HP-UX 11i LVM Mirroring Features and Multi-threads by Dusan Baljevic
a) LVM recover mirror consistency uses two methods:
MWC (Mirror Write Cache)
MCR (Mirror Consistency Record)
MCR and MWC are methods of keeping mirrors in synch and tracking writes to disk.
MCR is kept on the disks, in Volume Group Restricted Area (VGRA).
MWC is kept in core memory.
MWC/MCR is permanently running with the MWC in memory communicating with the MCR on
This can have an effect on performance. Also it is used because of quick recovery from a crash.
b) The purpose of the mirror write consistency cache (MWC) is to provide a list of possibly out of
sync mirrored areas. When a volume group is activated, the LVM copies all areas with an entry
in the MWC from one of the good copies to all the other copies.This ensures that the mirrors are
consistent, but makes no claims about the quality of the data.
c) On each write request to a mirrored logical volume that requests MWC, the LVM checks to
see if there is already an entry for the data area in the current MWC. If so, it just sends the write
to the underlying device driver. If there isn't an entry, it gets one and then waits for the now
updated MWC to be written to disk.
So, each write to one of these logical volumes will potentially introduce one extra serial disk
access. Whether or not this occurs is dependent on the degree to which accesses are random.
The more random, the higher probability of missing the MWC!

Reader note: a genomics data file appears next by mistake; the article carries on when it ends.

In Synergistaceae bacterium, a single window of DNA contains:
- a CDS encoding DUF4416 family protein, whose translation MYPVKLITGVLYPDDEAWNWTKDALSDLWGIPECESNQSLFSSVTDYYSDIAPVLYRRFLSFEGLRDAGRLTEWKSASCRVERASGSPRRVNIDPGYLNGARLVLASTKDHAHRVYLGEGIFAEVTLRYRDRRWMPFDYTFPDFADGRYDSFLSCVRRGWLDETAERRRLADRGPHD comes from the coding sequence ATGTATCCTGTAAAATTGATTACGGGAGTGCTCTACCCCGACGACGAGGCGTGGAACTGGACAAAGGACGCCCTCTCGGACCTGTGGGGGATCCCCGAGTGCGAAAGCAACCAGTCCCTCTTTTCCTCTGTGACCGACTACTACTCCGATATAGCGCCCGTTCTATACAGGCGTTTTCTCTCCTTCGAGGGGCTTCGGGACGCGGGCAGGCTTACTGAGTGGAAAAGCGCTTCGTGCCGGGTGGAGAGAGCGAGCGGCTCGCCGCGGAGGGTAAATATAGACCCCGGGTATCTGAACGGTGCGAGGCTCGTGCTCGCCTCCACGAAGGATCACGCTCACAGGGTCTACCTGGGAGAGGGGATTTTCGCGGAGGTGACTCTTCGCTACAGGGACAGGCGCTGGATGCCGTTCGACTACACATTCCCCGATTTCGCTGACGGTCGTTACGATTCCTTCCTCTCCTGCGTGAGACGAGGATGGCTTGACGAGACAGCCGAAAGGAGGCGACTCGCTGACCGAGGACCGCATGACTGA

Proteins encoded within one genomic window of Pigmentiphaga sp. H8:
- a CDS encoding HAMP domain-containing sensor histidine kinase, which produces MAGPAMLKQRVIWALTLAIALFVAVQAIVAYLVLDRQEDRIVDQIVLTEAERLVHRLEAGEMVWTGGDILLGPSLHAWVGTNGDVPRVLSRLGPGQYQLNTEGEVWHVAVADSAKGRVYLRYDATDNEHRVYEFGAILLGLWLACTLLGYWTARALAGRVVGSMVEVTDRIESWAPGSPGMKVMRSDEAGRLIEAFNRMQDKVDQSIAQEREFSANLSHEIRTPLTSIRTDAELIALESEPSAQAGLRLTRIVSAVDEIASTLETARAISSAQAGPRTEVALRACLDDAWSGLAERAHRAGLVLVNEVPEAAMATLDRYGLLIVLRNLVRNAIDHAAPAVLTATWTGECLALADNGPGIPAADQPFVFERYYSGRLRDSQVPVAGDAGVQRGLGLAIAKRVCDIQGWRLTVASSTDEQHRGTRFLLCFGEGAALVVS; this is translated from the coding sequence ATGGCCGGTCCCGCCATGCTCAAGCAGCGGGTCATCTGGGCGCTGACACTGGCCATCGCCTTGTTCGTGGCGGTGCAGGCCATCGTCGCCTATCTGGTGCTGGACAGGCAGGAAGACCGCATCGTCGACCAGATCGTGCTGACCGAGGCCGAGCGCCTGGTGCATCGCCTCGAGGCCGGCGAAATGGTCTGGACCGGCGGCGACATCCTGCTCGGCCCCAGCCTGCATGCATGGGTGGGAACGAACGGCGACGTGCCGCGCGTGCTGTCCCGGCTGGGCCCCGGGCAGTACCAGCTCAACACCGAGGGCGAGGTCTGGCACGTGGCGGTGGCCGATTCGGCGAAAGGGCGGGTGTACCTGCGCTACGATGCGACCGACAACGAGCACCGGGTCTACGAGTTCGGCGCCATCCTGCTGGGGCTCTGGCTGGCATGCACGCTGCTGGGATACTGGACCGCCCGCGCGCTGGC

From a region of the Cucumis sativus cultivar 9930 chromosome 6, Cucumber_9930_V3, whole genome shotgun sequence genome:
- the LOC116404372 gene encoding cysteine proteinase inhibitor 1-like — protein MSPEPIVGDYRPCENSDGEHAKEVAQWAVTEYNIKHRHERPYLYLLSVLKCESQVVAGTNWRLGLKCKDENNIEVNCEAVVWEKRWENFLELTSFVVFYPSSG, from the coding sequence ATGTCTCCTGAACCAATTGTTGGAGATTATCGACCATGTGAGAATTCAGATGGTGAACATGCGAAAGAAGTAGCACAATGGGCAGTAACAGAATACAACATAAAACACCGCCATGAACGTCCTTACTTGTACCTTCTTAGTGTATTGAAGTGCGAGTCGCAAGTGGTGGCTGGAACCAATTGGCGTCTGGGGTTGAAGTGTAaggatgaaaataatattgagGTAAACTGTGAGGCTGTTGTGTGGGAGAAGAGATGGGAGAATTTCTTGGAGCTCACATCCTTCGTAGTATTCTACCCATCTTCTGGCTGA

d) Getting an MWC entry can involve waiting for one to be available.If all the MWC entries are
currently being used by I/O in progress, a given request might have to wait in a queue of
requests until an entry becomes available.
Notice that the MWC entry is never freed on disk when a request returns to the LVM, it is merely
marked as available to be used by another outgoing request.
e) Whether or not you use the MWC will depend on which aspect of system performance is
more important to your environment:
You can disable MWC to improve run-time performance. Entire data space will be resynched
after a crash. This may be done when a database is doing transaction logging for itself.
f) You can disable both MCR and MWC only if the application can maintain mirror consistency
itself (for example, database)!Mirrors will not be resynched by LVM after a crash.
MWC disabled gives better I/O performance.
If MCR is also disabled the mirrors will not synch at reboot.It will be up to you to decide if they
want these features in use or not.
With MCR enabled (that is the default), the LVM will not keep run-time records of modified
extents as MWC does, but in the event of a crash (followed by reboot and re-activation), the
LVM will copy all extents from one non-stale copy of the mirror to all other mirrored copies of
that extent.This is similar to the synchronization strategy used by DataPair/UX.The "good" copy
of the data is chosen arbitrarily from the non-stale extents as there is no record kept as to which